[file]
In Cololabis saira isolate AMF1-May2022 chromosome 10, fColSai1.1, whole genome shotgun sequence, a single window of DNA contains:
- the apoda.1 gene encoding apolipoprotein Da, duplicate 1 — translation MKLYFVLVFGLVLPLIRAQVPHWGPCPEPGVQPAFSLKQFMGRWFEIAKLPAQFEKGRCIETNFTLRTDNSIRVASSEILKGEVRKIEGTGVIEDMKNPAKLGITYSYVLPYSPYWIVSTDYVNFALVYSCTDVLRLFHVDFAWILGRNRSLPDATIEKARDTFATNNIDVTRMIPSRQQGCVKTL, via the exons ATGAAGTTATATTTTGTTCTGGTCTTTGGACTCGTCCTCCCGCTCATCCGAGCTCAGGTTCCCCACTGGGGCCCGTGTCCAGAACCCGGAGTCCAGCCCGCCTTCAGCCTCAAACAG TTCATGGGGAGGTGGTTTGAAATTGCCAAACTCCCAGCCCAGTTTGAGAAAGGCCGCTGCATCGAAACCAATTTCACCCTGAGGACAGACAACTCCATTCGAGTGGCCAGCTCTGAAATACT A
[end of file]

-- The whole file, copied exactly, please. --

In Cololabis saira isolate AMF1-May2022 chromosome 10, fColSai1.1, whole genome shotgun sequence, a single window of DNA contains:
- the apoda.1 gene encoding apolipoprotein Da, duplicate 1 — translation MKLYFVLVFGLVLPLIRAQVPHWGPCPEPGVQPAFSLKQFMGRWFEIAKLPAQFEKGRCIETNFTLRTDNSIRVASSEILKGEVRKIEGTGVIEDMKNPAKLGITYSYVLPYSPYWIVSTDYVNFALVYSCTDVLRLFHVDFAWILGRNRSLPDATIEKARDTFATNNIDVTRMIPSRQQGCVKTL, via the exons ATGAAGTTATATTTTGTTCTGGTCTTTGGACTCGTCCTCCCGCTCATCCGAGCTCAGGTTCCCCACTGGGGCCCGTGTCCAGAACCCGGAGTCCAGCCCGCCTTCAGCCTCAAACAG TTCATGGGGAGGTGGTTTGAAATTGCCAAACTCCCAGCCCAGTTTGAGAAAGGCCGCTGCATCGAAACCAATTTCACCCTGAGGACAGACAACTCCATTCGAGTGGCCAGCTCTGAAATACT A